“We are gonna leave you behind if you don’t hurry up Sukruth” Hithu shouted. The very next moment a shrill cry of a child pierced through the air, wailing & complaining to his mother about the injustice in the world where he was not only the only boy cousin but also the youngest one. Though I couldn’t understand the connection between the injustice in the world & him being late, I let it go, as me & Kruthiakka were busy in the kitchen making sure that Granny was packing up enough food for our picnic atop the hill that was next to her house.
“Did you pack that delicious palya that you prepared today dodammi?(that’s what we call our Granny)” this was from Kruthiakka, who’s favourite food items generally comprised of all those vegetables that I either detest from the deepest parts of my heart or who’s names I would be hearing for the very 1st time. “Yes” dodammi replied with a smile. “And what about that Chocolate barfi that you had prepared yesterday? Did you pack it too?” no prizes for guessing as to who asked this question, yup me. “You just finished your quota of barfi for today, no more until tomorrow” this would be from of course my mother. I have to admit that though I had already gobbled up 4 barfis by then, it’s my humble opinion that mothers should be kept away when the picnic lunches are being packed, it should be a covert operation between only a Granny & her grandkids.
As I stood there arguing with my mother, Sambramakka rushed into the kitchen holding 5 sticks of various lengths & girths that we cousins were to use in our hike up the hill. She had been searching for those sticks out in the garden since 1/2 an hour, as selecting the right sticks (which we considered equivalent to an ammunition) was very important. “Nidhi mama is saying that if we aren’t outside in 5 minutes he’s gonna leave us all behind” she said. That immediately made us to hurry up our Granny with the picnic lunch & out we ran. Thinking about that now makes me laugh as Nidhi mama wouldn’t have left for the hike without us as the sole reason for him agreeing to this whole thing was courtesy our mothers telling him to accompany us as Kruthiakka alone was not enough to ensure that us 5 cousins manage to return with all our limbs intact from the hike.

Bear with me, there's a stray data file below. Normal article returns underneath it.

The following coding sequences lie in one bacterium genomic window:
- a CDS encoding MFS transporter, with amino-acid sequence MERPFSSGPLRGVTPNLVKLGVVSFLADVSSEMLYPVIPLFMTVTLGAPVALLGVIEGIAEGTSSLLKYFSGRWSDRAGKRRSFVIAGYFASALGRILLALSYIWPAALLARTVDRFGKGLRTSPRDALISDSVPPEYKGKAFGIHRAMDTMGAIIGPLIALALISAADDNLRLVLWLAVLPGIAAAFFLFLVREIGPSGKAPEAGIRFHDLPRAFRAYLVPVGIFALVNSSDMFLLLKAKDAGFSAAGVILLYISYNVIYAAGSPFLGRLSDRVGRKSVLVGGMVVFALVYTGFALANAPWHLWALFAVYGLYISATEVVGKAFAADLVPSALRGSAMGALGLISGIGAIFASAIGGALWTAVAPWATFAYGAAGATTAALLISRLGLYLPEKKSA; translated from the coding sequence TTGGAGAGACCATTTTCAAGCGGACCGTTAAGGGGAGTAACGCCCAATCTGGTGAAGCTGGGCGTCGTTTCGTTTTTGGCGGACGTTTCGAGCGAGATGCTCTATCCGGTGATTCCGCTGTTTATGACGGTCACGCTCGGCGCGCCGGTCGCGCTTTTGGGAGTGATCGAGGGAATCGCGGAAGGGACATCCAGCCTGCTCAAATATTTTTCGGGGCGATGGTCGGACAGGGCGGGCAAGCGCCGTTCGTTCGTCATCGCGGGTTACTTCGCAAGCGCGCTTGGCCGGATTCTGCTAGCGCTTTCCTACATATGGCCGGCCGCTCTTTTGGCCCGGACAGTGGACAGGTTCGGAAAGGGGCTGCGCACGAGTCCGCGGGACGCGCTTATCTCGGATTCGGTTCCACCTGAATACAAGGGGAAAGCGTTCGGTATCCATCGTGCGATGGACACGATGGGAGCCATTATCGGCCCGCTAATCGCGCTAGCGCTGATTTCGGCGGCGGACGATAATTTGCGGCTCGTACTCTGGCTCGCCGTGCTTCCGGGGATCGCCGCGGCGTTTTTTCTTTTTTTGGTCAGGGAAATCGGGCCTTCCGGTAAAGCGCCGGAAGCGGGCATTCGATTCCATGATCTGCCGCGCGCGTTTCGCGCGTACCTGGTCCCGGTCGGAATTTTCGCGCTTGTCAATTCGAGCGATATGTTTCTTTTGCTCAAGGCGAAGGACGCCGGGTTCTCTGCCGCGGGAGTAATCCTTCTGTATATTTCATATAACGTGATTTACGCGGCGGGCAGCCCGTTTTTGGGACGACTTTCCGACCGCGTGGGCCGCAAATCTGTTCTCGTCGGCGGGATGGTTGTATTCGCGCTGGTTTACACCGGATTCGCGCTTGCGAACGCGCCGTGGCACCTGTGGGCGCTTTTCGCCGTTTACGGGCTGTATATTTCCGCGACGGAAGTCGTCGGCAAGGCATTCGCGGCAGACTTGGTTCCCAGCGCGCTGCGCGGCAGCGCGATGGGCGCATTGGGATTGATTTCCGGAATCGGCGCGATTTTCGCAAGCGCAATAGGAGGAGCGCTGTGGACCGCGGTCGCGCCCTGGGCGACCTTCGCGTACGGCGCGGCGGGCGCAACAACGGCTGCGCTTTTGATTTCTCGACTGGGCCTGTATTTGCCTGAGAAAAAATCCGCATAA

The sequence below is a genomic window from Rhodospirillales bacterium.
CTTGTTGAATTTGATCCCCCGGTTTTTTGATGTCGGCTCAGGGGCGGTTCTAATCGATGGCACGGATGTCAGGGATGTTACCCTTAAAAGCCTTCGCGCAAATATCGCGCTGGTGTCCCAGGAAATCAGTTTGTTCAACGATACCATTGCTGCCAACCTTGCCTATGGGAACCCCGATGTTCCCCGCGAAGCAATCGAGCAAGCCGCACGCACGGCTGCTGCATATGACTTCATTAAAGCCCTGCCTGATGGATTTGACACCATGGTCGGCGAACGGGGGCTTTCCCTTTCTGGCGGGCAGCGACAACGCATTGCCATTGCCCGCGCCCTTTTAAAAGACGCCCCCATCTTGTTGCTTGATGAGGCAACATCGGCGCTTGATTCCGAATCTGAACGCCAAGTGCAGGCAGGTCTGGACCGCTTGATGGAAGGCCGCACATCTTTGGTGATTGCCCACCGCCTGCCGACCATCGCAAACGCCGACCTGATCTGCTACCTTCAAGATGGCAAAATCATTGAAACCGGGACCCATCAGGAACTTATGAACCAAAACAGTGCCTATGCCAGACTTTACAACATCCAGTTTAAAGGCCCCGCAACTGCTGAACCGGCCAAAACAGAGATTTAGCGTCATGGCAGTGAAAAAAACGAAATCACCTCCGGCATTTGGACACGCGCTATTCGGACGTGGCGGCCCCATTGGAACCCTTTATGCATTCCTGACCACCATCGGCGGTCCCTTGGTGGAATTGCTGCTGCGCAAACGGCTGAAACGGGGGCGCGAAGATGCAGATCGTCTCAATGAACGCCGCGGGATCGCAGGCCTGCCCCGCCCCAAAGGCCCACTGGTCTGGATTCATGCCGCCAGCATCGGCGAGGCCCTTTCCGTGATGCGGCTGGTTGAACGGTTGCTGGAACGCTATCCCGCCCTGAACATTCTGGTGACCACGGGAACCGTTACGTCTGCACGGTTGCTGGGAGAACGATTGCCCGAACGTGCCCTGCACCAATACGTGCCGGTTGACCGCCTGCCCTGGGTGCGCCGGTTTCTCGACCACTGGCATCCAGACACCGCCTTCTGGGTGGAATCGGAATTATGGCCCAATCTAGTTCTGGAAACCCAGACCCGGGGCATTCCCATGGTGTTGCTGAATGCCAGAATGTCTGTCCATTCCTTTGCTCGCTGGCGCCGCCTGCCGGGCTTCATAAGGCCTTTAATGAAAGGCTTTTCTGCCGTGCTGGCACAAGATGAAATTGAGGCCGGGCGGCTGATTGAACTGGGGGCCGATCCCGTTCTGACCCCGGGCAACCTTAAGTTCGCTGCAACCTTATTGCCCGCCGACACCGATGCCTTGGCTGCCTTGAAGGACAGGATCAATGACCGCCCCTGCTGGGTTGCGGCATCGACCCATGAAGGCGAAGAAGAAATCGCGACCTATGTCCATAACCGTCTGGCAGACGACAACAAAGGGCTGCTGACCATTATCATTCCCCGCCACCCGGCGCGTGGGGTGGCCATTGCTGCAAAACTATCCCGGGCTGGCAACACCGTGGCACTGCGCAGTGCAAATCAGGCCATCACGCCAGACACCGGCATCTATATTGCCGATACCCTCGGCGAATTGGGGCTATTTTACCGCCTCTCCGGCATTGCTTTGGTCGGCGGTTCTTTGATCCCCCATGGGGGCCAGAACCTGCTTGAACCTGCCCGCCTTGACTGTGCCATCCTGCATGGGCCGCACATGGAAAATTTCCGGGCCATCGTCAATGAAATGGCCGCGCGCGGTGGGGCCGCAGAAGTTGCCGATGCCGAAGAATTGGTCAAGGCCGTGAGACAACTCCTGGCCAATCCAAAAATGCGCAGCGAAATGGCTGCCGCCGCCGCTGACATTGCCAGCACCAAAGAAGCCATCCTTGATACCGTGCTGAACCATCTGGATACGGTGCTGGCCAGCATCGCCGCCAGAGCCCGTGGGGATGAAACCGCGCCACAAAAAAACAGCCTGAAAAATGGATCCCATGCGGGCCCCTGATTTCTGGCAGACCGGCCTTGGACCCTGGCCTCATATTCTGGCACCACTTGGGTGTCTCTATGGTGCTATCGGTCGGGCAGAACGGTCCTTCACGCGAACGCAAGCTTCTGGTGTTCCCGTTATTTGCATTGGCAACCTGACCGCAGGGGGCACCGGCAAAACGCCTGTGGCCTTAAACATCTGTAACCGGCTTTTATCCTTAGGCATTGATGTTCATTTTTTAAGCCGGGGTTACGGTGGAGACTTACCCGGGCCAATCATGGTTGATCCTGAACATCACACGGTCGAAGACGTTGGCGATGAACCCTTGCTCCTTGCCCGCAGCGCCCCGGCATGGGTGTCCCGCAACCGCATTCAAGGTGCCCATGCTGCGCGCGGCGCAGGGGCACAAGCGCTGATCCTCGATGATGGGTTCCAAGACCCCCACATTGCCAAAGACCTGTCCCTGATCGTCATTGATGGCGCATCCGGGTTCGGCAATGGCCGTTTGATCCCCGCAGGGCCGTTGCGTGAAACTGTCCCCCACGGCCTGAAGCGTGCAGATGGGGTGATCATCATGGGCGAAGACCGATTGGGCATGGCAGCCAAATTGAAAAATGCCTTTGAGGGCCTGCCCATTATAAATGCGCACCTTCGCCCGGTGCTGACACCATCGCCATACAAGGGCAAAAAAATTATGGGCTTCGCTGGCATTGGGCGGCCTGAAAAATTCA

And so with Kruthiakka sharing the picnic load with Nidhi mama, Sambramakka looking longingly at the neighbouring house which had recently welcomed Dalmatian puppies into their household, Sukruth grumbling about not finding his camera with which he had hoped to capture some pics during the hike (though God only knows as to how he could have managed to do that with that toy camera) & with Hithu & me searching for the ‘Truth sticks’ (as we used to called them) that grew in the bushes near our Granny’s house, we went down the pathway that led towards the marshes.
(Looks like Hithu is demonstrating her super power of holding the food in her mouth for an unbelievable amount of time & Sukruth looks not at all happy being forced to smile for the camera when he could see Sambramakka playing near the Lotus pond)